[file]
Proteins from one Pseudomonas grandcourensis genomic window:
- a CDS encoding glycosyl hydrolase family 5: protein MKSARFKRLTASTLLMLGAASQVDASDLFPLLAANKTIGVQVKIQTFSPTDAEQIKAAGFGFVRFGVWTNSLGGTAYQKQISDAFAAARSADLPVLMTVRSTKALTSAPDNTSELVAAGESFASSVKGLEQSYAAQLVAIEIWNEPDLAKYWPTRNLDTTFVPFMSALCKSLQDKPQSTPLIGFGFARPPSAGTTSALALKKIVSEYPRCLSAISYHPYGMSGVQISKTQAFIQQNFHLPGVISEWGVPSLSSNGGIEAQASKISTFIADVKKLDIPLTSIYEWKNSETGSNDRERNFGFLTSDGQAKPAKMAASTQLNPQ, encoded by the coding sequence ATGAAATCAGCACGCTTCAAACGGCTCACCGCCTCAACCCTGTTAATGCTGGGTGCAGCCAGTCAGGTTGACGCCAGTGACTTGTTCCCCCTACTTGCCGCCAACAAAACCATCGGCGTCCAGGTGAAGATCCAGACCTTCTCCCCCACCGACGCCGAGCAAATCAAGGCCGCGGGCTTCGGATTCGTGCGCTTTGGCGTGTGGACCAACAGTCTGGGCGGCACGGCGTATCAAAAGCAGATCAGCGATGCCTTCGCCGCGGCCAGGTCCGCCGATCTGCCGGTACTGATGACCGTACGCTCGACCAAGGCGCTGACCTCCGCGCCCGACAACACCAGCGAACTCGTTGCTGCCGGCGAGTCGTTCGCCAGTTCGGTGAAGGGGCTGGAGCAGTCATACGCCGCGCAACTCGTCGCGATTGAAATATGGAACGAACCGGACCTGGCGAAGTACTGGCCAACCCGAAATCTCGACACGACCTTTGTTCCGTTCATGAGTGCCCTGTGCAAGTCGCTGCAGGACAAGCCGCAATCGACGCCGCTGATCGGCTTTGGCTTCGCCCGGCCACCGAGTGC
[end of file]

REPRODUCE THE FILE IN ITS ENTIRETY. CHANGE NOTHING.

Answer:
Proteins from one Pseudomonas grandcourensis genomic window:
- a CDS encoding glycosyl hydrolase family 5: protein MKSARFKRLTASTLLMLGAASQVDASDLFPLLAANKTIGVQVKIQTFSPTDAEQIKAAGFGFVRFGVWTNSLGGTAYQKQISDAFAAARSADLPVLMTVRSTKALTSAPDNTSELVAAGESFASSVKGLEQSYAAQLVAIEIWNEPDLAKYWPTRNLDTTFVPFMSALCKSLQDKPQSTPLIGFGFARPPSAGTTSALALKKIVSEYPRCLSAISYHPYGMSGVQISKTQAFIQQNFHLPGVISEWGVPSLSSNGGIEAQASKISTFIADVKKLDIPLTSIYEWKNSETGSNDRERNFGFLTSDGQAKPAKMAASTQLNPQ, encoded by the coding sequence ATGAAATCAGCACGCTTCAAACGGCTCACCGCCTCAACCCTGTTAATGCTGGGTGCAGCCAGTCAGGTTGACGCCAGTGACTTGTTCCCCCTACTTGCCGCCAACAAAACCATCGGCGTCCAGGTGAAGATCCAGACCTTCTCCCCCACCGACGCCGAGCAAATCAAGGCCGCGGGCTTCGGATTCGTGCGCTTTGGCGTGTGGACCAACAGTCTGGGCGGCACGGCGTATCAAAAGCAGATCAGCGATGCCTTCGCCGCGGCCAGGTCCGCCGATCTGCCGGTACTGATGACCGTACGCTCGACCAAGGCGCTGACCTCCGCGCCCGACAACACCAGCGAACTCGTTGCTGCCGGCGAGTCGTTCGCCAGTTCGGTGAAGGGGCTGGAGCAGTCATACGCCGCGCAACTCGTCGCGATTGAAATATGGAACGAACCGGACCTGGCGAAGTACTGGCCAACCCGAAATCTCGACACGACCTTTGTTCCGTTCATGAGTGCCCTGTGCAAGTCGCTGCAGGACAAGCCGCAATCGACGCCGCTGATCGGCTTTGGCTTCGCCCGGCCACCGAGTGC